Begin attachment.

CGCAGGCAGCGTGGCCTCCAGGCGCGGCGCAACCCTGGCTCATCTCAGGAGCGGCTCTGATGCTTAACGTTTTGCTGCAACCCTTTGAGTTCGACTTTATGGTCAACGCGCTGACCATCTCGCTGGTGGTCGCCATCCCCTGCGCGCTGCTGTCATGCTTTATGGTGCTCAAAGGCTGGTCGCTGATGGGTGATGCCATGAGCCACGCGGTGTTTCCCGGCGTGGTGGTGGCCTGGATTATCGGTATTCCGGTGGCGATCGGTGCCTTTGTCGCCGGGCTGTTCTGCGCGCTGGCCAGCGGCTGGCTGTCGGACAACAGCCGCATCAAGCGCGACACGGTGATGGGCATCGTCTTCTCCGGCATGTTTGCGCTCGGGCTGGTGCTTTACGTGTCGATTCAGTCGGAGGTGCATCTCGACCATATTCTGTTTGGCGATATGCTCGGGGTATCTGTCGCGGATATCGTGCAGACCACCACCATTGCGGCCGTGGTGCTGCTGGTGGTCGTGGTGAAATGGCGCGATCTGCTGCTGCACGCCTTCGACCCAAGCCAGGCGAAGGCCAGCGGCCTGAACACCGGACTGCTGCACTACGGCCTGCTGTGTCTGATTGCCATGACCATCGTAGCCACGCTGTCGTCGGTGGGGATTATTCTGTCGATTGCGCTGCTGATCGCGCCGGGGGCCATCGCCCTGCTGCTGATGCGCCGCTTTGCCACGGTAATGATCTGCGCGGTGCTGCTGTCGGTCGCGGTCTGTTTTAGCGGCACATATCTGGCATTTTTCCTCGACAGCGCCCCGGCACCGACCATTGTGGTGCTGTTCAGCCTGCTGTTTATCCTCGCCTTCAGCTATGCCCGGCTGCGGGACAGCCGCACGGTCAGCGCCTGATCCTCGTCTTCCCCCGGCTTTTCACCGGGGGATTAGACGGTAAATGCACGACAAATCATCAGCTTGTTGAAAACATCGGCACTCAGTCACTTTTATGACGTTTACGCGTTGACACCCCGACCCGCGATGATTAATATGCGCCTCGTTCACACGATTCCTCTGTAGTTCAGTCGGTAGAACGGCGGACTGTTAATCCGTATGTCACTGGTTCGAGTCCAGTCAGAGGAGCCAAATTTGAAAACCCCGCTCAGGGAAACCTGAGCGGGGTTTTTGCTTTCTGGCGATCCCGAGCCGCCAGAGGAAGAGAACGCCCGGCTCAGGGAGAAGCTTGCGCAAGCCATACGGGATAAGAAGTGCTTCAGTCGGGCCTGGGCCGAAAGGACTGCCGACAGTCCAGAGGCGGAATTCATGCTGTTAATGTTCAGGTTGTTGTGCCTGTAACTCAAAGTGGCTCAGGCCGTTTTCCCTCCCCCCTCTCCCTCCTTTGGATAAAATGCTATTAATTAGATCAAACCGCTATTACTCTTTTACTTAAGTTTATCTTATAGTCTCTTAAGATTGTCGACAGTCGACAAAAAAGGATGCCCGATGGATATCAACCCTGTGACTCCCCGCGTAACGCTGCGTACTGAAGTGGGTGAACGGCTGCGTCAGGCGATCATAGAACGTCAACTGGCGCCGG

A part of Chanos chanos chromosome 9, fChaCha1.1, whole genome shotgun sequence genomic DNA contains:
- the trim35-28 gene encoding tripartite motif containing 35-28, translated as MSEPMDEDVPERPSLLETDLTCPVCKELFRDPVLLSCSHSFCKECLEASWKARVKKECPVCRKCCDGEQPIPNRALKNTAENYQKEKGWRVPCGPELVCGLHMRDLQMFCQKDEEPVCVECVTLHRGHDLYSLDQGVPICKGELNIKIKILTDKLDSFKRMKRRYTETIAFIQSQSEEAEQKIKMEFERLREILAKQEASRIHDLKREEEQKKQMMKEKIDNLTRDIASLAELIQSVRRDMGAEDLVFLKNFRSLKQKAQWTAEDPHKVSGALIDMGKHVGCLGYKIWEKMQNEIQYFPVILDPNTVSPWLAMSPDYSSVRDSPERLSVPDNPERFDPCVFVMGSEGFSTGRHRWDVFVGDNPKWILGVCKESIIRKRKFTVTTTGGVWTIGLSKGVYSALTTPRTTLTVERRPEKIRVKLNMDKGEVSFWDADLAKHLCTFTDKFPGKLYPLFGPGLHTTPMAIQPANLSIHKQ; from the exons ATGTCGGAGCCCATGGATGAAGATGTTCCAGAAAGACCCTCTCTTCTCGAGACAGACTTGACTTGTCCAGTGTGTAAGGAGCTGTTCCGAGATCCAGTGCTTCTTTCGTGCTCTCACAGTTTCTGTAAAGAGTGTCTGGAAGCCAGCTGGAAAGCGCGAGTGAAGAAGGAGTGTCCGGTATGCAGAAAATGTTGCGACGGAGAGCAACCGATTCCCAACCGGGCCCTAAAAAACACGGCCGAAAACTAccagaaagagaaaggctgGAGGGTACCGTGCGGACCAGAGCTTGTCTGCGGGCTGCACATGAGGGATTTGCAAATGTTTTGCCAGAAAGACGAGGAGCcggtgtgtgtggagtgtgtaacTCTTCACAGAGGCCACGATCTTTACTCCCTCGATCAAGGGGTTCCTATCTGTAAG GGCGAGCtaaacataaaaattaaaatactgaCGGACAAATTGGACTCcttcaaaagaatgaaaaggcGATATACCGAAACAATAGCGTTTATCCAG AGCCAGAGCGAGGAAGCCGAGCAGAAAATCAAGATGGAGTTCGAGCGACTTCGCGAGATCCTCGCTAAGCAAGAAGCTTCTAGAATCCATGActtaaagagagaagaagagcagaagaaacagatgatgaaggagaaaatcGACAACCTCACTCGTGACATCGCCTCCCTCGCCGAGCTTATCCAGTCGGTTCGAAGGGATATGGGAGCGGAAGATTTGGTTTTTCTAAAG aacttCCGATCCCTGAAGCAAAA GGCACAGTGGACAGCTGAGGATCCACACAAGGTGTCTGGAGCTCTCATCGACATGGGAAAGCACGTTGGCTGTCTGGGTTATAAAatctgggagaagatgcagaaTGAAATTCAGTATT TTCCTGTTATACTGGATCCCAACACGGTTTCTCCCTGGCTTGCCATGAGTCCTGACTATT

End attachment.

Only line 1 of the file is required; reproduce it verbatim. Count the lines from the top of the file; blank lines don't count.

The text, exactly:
CGCAGGCAGCGTGGCCTCCAGGCGCGGCGCAACCCTGGCTCATCTCAGGAGCGGCTCTGATGCTTAACGTTTTGCTGCAACCCTTTGAGTTCGACTTTATGGTCAACGCGCTGACCATCTCGCTGGTGGTCGCCATCCCCTGCGCGCTGCTGTCATGCTTTATGGTGCTCAAAGGCTGGTCGCTGATGGGTGATGCCATGAGCCACGCGGTGTTTCCCGGCGTGGTGGTGGCCTGGATTATCGGTATTCCGGTGGCGATCGGTGCCTTTGTCGCCGGGCTGTTCTGCGCGCTGGCCAGCGGCTGGCTGTCGGACAACAGCCGCATCAAGCGCGACACGGTGATGGGCATCGTCTTCTCCGGCATGTTTGCGCTCGGGCTGGTGCTTTACGTGTCGATTCAGTCGGAGGTGCATCTCGACCATATTCTGTTTGGCGATATGCTCGGGGTATCTGTCGCGGATATCGTGCAGACCACCACCATTGCGGCCGTGGTGCTGCTGGTGGTCGTGGTGAAATGGCGCGATCTGCTGCTGCACGCCTTCGACCCAAGCCAGGCGAAGGCCAGCGGCCTGAACACCGGACTGCTGCACTACGGCCTGCTGTGTCTGATTGCCATGACCATCGTAGCCACGCTGTCGTCGGTGGGGATTATTCTGTCGATTGCGCTGCTGATCGCGCCGGGGGCCATCGCCCTGCTGCTGATGCGCCGCTTTGCCACGGTAATGATCTGCGCGGTGCTGCTGTCGGTCGCGGTCTGTTTTAGCGGCACATATCTGGCATTTTTCCTCGACAGCGCCCCGGCACCGACCATTGTGGTGCTGTTCAGCCTGCTGTTTATCCTCGCCTTCAGCTATGCCCGGCTGCGGGACAGCCGCACGGTCAGCGCCTGATCCTCGTCTTCCCCCGGCTTTTCACCGGGGGATTAGACGGTAAATGCACGACAAATCATCAGCTTGTTGAAAACATCGGCACTCAGTCACTTTTATGACGTTTACGCGTTGACACCCCGACCCGCGATGATTAATATGCGCCTCGTTCACACGATTCCTCTGTAGTTCAGTCGGTAGAACGGCGGACTGTTAATCCGTATGTCACTGGTTCGAGTCCAGTCAGAGGAGCCAAATTTGAAAACCCCGCTCAGGGAAACCTGAGCGGGGTTTTTGCTTTCTGGCGATCCCGAGCCGCCAGAGGAAGAGAACGCCCGGCTCAGGGAGAAGCTTGCGCAAGCCATACGGGATAAGAAGTGCTTCAGTCGGGCCTGGGCCGAAAGGACTGCCGACAGTCCAGAGGCGGAATTCATGCTGTTAATGTTCAGGTTGTTGTGCCTGTAACTCAAAGTGGCTCAGGCCGTTTTCCCTCCCCCCTCTCCCTCCTTTGGATAAAATGCTATTAATTAGATCAAACCGCTATTACTCTTTTACTTAAGTTTATCTTATAGTCTCTTAAGATTGTCGACAGTCGACAAAAAAGGATGCCCGATGGATATCAACCCTGTGACTCCCCGCGTAACGCTGCGTACTGAAGTGGGTGAACGGCTGCGTCAGGCGATCATAGAACGTCAACTGGCGCCGG